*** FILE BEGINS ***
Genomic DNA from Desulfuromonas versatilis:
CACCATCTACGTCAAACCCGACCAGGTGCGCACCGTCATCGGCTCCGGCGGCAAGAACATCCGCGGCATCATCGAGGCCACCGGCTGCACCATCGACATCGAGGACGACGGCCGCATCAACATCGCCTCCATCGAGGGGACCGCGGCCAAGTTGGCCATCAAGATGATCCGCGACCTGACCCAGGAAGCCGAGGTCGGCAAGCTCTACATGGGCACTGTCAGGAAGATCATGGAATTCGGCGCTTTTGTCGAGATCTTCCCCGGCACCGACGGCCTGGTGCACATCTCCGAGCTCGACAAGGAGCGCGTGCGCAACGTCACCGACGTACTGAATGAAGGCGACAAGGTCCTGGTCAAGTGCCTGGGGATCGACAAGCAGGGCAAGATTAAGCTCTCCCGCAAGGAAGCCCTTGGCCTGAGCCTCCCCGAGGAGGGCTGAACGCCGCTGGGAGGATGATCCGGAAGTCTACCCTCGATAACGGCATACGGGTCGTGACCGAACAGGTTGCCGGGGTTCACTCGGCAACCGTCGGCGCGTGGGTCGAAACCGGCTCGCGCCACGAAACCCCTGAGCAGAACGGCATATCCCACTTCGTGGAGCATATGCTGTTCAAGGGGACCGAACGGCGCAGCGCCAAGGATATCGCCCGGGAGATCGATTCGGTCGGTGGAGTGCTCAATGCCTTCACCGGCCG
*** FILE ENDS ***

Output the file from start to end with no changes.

Genomic DNA from Desulfuromonas versatilis:
CACCATCTACGTCAAACCCGACCAGGTGCGCACCGTCATCGGCTCCGGCGGCAAGAACATCCGCGGCATCATCGAGGCCACCGGCTGCACCATCGACATCGAGGACGACGGCCGCATCAACATCGCCTCCATCGAGGGGACCGCGGCCAAGTTGGCCATCAAGATGATCCGCGACCTGACCCAGGAAGCCGAGGTCGGCAAGCTCTACATGGGCACTGTCAGGAAGATCATGGAATTCGGCGCTTTTGTCGAGATCTTCCCCGGCACCGACGGCCTGGTGCACATCTCCGAGCTCGACAAGGAGCGCGTGCGCAACGTCACCGACGTACTGAATGAAGGCGACAAGGTCCTGGTCAAGTGCCTGGGGATCGACAAGCAGGGCAAGATTAAGCTCTCCCGCAAGGAAGCCCTTGGCCTGAGCCTCCCCGAGGAGGGCTGAACGCCGCTGGGAGGATGATCCGGAAGTCTACCCTCGATAACGGCATACGGGTCGTGACCGAACAGGTTGCCGGGGTTCACTCGGCAACCGTCGGCGCGTGGGTCGAAACCGGCTCGCGCCACGAAACCCCTGAGCAGAACGGCATATCCCACTTCGTGGAGCATATGCTGTTCAAGGGGACCGAACGGCGCAGCGCCAAGGATATCGCCCGGGAGATCGATTCGGTCGGTGGAGTGCTCAATGCCTTCACCGGCCG